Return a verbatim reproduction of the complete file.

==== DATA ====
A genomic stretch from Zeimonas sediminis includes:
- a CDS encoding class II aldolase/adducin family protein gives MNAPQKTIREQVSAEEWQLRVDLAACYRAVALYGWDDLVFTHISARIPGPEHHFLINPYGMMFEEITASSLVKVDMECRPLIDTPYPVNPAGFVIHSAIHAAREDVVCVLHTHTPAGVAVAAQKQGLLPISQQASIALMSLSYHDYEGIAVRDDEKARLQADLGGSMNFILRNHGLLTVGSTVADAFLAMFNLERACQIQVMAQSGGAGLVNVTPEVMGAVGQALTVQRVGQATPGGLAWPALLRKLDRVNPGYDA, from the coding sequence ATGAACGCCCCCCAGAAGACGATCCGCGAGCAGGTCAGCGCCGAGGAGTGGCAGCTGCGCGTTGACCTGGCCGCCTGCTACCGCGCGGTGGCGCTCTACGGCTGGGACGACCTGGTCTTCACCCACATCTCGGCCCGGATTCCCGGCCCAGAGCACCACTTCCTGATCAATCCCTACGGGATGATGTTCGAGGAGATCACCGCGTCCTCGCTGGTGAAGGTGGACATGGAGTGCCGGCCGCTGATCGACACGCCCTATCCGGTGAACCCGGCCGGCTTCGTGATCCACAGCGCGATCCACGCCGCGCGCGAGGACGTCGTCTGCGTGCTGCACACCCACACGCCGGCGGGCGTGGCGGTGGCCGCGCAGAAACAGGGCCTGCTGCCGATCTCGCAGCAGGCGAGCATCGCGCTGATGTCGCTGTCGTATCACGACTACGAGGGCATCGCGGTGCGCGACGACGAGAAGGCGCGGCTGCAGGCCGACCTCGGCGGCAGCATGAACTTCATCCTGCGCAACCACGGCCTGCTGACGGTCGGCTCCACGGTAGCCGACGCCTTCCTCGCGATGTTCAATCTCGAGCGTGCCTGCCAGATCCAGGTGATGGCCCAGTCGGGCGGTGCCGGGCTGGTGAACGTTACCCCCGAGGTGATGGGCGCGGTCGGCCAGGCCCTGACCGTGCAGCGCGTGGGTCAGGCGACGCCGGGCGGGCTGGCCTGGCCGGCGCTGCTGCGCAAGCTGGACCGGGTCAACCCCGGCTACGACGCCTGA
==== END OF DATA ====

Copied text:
A genomic stretch from Zeimonas sediminis includes:
- a CDS encoding class II aldolase/adducin family protein gives MNAPQKTIREQVSAEEWQLRVDLAACYRAVALYGWDDLVFTHISARIPGPEHHFLINPYGMMFEEITASSLVKVDMECRPLIDTPYPVNPAGFVIHSAIHAAREDVVCVLHTHTPAGVAVAAQKQGLLPISQQASIALMSLSYHDYEGIAVRDDEKARLQADLGGSMNFILRNHGLLTVGSTVADAFLAMFNLERACQIQVMAQSGGAGLVNVTPEVMGAVGQALTVQRVGQATPGGLAWPALLRKLDRVNPGYDA, from the coding sequence ATGAACGCCCCCCAGAAGACGATCCGCGAGCAGGTCAGCGCCGAGGAGTGGCAGCTGCGCGTTGACCTGGCCGCCTGCTACCGCGCGGTGGCGCTCTACGGCTGGGACGACCTGGTCTTCACCCACATCTCGGCCCGGATTCCCGGCCCAGAGCACCACTTCCTGATCAATCCCTACGGGATGATGTTCGAGGAGATCACCGCGTCCTCGCTGGTGAAGGTGGACATGGAGTGCCGGCCGCTGATCGACACGCCCTATCCGGTGAACCCGGCCGGCTTCGTGATCCACAGCGCGATCCACGCCGCGCGCGAGGACGTCGTCTGCGTGCTGCACACCCACACGCCGGCGGGCGTGGCGGTGGCCGCGCAGAAACAGGGCCTGCTGCCGATCTCGCAGCAGGCGAGCATCGCGCTGATGTCGCTGTCGTATCACGACTACGAGGGCATCGCGGTGCGCGACGACGAGAAGGCGCGGCTGCAGGCCGACCTCGGCGGCAGCATGAACTTCATCCTGCGCAACCACGGCCTGCTGACGGTCGGCTCCACGGTAGCCGACGCCTTCCTCGCGATGTTCAATCTCGAGCGTGCCTGCCAGATCCAGGTGATGGCCCAGTCGGGCGGTGCCGGGCTGGTGAACGTTACCCCCGAGGTGATGGGCGCGGTCGGCCAGGCCCTGACCGTGCAGCGCGTGGGTCAGGCGACGCCGGGCGGGCTGGCCTGGCCGGCGCTGCTGCGCAAGCTGGACCGGGTCAACCCCGGCTACGACGCCTGA